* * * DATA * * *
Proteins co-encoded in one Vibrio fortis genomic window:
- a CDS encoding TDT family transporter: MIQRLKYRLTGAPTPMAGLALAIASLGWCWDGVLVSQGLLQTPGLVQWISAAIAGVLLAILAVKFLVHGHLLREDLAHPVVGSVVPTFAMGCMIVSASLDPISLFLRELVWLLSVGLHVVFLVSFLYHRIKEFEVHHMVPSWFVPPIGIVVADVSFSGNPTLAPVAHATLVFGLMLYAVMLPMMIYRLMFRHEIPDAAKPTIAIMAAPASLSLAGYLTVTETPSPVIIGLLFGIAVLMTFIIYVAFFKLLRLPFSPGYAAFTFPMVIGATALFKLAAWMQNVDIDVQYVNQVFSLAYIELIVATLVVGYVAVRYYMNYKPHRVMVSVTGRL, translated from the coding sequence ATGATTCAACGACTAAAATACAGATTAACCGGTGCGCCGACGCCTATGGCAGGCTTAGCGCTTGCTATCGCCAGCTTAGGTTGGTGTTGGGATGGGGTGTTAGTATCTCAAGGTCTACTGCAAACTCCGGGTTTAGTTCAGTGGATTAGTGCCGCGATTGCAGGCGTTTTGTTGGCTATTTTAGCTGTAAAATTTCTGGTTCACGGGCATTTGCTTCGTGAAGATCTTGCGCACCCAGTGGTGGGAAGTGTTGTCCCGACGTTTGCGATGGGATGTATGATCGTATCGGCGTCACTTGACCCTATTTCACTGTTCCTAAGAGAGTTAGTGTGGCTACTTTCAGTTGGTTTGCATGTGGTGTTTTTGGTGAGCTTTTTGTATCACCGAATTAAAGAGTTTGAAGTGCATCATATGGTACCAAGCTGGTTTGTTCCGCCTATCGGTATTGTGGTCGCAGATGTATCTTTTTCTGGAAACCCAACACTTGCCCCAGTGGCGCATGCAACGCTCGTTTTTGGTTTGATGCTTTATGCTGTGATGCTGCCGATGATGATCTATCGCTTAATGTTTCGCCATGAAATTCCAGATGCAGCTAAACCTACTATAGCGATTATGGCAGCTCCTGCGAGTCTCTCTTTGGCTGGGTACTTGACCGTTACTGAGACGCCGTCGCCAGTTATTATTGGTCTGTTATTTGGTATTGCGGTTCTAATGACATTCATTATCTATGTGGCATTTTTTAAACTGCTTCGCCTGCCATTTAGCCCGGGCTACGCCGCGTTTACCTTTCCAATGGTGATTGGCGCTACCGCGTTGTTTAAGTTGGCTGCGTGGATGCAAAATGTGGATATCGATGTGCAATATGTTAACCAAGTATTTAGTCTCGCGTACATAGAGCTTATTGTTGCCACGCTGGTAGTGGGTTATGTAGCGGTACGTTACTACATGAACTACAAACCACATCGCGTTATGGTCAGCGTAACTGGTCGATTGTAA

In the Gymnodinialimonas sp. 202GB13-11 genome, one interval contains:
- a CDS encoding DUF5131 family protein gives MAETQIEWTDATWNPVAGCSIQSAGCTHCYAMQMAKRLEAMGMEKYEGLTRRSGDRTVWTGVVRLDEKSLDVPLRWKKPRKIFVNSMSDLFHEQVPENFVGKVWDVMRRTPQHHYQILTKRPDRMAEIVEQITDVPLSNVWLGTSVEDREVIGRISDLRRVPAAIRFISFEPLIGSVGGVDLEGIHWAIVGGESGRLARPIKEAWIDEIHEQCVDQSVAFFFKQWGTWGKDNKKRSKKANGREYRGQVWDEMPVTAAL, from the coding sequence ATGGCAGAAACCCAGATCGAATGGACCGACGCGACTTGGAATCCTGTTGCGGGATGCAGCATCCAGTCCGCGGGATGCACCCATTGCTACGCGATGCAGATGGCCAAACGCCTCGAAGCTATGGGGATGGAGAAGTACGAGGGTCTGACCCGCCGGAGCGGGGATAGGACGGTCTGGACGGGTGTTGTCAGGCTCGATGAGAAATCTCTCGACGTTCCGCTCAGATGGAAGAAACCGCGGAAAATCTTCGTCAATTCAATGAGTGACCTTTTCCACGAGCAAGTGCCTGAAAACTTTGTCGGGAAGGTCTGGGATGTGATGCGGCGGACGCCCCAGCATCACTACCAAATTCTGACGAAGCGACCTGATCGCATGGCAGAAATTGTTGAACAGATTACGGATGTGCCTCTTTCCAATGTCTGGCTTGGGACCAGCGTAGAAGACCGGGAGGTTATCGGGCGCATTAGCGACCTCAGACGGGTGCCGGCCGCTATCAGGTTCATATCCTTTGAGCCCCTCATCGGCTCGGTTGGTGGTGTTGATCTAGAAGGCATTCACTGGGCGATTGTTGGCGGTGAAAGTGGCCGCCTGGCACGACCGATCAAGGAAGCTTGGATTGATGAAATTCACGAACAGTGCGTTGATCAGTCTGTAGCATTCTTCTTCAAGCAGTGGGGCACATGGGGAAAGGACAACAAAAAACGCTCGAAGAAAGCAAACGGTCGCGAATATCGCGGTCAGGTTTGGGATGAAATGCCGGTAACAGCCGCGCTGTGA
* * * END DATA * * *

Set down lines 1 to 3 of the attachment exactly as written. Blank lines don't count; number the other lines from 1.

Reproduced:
Proteins co-encoded in one Vibrio fortis genomic window:
- a CDS encoding TDT family transporter: MIQRLKYRLTGAPTPMAGLALAIASLGWCWDGVLVSQGLLQTPGLVQWISAAIAGVLLAILAVKFLVHGHLLREDLAHPVVGSVVPTFAMGCMIVSASLDPISLFLRELVWLLSVGLHVVFLVSFLYHRIKEFEVHHMVPSWFVPPIGIVVADVSFSGNPTLAPVAHATLVFGLMLYAVMLPMMIYRLMFRHEIPDAAKPTIAIMAAPASLSLAGYLTVTETPSPVIIGLLFGIAVLMTFIIYVAFFKLLRLPFSPGYAAFTFPMVIGATALFKLAAWMQNVDIDVQYVNQVFSLAYIELIVATLVVGYVAVRYYMNYKPHRVMVSVTGRL, translated from the coding sequence ATGATTCAACGACTAAAATACAGATTAACCGGTGCGCCGACGCCTATGGCAGGCTTAGCGCTTGCTATCGCCAGCTTAGGTTGGTGTTGGGATGGGGTGTTAGTATCTCAAGGTCTACTGCAAACTCCGGGTTTAGTTCAGTGGATTAGTGCCGCGATTGCAGGCGTTTTGTTGGCTATTTTAGCTGTAAAATTTCTGGTTCACGGGCATTTGCTTCGTGAAGATCTTGCGCACCCAGTGGTGGGAAGTGTTGTCCCGACGTTTGCGATGGGATGTATGATCGTATCGGCGTCACTTGACCCTATTTCACTGTTCCTAAGAGAGTTAGTGTGGCTACTTTCAGTTGGTTTGCATGTGGTGTTTTTGGTGAGCTTTTTGTATCACCGAATTAAAGAGTTTGAAGTGCATCATATGGTACCAAGCTGGTTTGTTCCGCCTATCGGTATTGTGGTCGCAGATGTATCTTTTTCTGGAAACCCAACACTTGCCCCAGTGGCGCATGCAACGCTCGTTTTTGGTTTGATGCTTTATGCTGTGATGCTGCCGATGATGATCTATCGCTTAATGTTTCGCCATGAAATTCCAGATGCAGCTAAACCTACTATAGCGATTATGGCAGCTCCTGCGAGTCTCTCTTTGGCTGGGTACTTGACCGTTACTGAGACGCCGTCGCCAGTTATTATTGGTCTGTTATTTGGTATTGCGGTTCTAATGACATTCATTATCTATGTGGCATTTTTTAAACTGCTTCGCCTGCCATTTAGCCCGGGCTACGCCGCGTTTACCTTTCCAATGGTGATTGGCGCTACCGCGTTGTTTAAGTTGGCTGCGTGGATGCAAAATGTGGATATCGATGTGCAATATGTTAACCAAGTATTTAGTCTCGCGTACATAGAGCTTATTGTTGCCACGCTGGTAGTGGGTTATGTAGCGGTACGTTACTACATGAACTACAAACCACATCGCGTTATGGTCAGCGTAACTGGTCGATTGTAA

In the Gymnodinialimonas sp. 202GB13-11 genome, one interval contains: